The country's quality watchdog yesterday banned the use of
diethylene glycol (DEG) - an industrial solvent used in antifreeze
- in the production of toothpaste after Chinese toothpaste with the
chemical grabbed global attention.
In a notice issued last night, the General Administration of
Quality Supervision, Inspection and Quarantine said all Chinese
toothpaste producers should immediately stop using DEG as a raw
The administration also banned the import and export of
toothpaste using DEG.
However, there is an exception for exports: If the DEG found in
the toothpaste is not a raw material but mixed with other
materials, and the concentration is lower than the limit permitted
in importing countries, the green light can be given.
The notice said the ban was to prevent losses to Chinese
toothpaste producers, as many countries such as the United States,
Japan and Canada, have banned toothpaste containing the
However, the administration insisted that there was "no sound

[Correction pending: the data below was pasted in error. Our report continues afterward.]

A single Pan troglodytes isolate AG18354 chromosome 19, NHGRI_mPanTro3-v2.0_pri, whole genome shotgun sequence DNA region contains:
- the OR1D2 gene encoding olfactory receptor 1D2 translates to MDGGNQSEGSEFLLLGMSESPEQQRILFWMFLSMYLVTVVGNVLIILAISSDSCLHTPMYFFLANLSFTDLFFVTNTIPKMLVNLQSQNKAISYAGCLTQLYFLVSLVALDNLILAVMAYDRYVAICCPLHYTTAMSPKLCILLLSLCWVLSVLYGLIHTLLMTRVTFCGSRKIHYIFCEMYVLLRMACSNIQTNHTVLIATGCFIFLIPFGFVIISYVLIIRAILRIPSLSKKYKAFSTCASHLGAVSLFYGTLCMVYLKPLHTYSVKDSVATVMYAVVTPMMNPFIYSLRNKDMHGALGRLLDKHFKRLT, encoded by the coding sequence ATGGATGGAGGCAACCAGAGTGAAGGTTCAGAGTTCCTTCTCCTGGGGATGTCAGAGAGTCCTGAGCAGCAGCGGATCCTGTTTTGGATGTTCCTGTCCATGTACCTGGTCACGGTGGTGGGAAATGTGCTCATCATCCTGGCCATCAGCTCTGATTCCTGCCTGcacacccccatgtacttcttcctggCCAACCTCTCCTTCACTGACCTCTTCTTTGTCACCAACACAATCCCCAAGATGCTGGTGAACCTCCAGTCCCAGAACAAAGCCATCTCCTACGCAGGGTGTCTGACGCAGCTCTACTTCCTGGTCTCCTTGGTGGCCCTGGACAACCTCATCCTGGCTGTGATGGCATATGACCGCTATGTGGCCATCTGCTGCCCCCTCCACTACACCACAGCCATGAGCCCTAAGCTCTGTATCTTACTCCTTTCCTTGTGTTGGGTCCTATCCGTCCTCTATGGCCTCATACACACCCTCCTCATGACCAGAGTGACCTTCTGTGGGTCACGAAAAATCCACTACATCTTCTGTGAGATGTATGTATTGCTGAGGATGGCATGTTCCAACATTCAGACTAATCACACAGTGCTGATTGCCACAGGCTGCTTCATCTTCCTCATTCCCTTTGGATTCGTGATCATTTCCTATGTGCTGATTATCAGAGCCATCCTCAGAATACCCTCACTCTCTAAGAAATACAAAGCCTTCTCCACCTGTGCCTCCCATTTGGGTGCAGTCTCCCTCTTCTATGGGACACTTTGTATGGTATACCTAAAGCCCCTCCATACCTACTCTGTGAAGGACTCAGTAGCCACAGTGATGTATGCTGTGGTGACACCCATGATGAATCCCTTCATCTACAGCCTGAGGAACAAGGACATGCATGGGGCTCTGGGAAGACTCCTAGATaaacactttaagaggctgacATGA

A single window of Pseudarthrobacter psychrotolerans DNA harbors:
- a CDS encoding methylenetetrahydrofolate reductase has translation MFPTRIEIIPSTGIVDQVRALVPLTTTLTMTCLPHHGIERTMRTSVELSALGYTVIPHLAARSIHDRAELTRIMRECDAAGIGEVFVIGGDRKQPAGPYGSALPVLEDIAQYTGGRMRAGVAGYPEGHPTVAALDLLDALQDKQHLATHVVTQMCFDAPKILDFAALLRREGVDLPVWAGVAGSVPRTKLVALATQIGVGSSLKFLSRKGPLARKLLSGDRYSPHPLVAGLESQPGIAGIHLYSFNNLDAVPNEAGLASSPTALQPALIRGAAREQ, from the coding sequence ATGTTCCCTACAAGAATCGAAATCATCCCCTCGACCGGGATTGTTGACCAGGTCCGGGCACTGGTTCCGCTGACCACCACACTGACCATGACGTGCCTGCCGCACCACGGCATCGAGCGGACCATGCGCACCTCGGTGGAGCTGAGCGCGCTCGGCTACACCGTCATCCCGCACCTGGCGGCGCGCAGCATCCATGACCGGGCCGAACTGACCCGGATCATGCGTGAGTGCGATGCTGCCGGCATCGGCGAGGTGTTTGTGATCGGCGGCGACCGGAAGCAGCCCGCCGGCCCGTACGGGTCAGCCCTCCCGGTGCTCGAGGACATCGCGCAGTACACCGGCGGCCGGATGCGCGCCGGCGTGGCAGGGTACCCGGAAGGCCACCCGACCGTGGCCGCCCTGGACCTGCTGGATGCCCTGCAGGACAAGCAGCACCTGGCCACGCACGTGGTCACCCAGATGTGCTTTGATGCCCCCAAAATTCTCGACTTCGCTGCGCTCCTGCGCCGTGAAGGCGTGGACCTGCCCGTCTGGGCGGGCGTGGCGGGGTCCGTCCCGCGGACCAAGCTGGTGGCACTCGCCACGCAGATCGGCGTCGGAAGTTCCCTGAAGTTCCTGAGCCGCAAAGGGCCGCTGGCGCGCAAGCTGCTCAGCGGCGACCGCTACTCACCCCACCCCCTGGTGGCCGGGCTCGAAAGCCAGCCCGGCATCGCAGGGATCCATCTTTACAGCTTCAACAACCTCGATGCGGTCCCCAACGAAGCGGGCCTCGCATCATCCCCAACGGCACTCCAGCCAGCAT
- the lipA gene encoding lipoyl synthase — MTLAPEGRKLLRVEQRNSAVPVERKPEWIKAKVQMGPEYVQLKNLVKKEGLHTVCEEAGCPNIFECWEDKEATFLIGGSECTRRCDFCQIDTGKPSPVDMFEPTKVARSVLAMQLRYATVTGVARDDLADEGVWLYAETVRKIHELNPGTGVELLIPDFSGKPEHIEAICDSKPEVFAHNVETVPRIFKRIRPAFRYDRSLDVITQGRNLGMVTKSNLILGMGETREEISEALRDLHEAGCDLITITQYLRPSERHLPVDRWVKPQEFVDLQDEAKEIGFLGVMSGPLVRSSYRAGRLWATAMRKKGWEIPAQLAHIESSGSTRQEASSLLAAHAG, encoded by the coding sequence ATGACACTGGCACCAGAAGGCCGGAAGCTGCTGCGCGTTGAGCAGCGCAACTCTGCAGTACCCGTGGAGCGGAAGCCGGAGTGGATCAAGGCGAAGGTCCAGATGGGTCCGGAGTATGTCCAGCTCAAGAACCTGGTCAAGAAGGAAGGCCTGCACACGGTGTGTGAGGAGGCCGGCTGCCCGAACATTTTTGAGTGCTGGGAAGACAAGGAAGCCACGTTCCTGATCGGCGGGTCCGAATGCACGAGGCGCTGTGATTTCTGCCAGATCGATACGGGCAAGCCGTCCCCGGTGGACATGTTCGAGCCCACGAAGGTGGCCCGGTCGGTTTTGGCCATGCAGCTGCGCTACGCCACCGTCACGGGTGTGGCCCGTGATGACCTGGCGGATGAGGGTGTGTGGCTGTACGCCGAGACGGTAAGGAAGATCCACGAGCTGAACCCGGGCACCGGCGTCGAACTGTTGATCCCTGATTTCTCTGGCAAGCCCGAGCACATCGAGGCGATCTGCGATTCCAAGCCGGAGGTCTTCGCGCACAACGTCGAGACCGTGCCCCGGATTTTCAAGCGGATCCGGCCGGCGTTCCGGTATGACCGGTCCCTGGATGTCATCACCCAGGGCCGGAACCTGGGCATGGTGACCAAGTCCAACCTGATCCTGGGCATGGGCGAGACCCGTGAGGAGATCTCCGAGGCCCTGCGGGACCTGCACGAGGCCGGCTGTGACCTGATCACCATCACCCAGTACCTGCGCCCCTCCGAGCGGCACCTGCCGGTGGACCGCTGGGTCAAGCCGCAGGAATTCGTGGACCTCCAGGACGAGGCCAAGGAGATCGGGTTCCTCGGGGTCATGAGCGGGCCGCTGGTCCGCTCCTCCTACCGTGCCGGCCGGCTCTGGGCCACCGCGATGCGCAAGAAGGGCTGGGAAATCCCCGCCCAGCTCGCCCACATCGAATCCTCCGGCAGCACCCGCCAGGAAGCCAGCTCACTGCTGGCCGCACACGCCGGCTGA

evidence" to prove that the DEG was dangerous in low
"Research by Chinese doctors says toothpaste containing up to
15.6 percent of DEG has been found safe even after prolonged use,"
the notice said, adding that the majority of Chinese toothpaste
brands have tested free of that chemical.
Chinese toothpaste first came under the international spotlight
in May when thousands of made-in-China "Mr Cool" and "Excell" brand
tubes were seized in the Dominican Republic, Panama, Costa Rica and
Nicaragua for containing DEG ranging from 2.5 percent to 4.6
The US Food and Drug Administration last month warned consumers
to avoid using toothpaste labeled as made in China, and issued an
import alert to prevent toothpaste containing the DEG from entering
(China Daily July 12, 2007)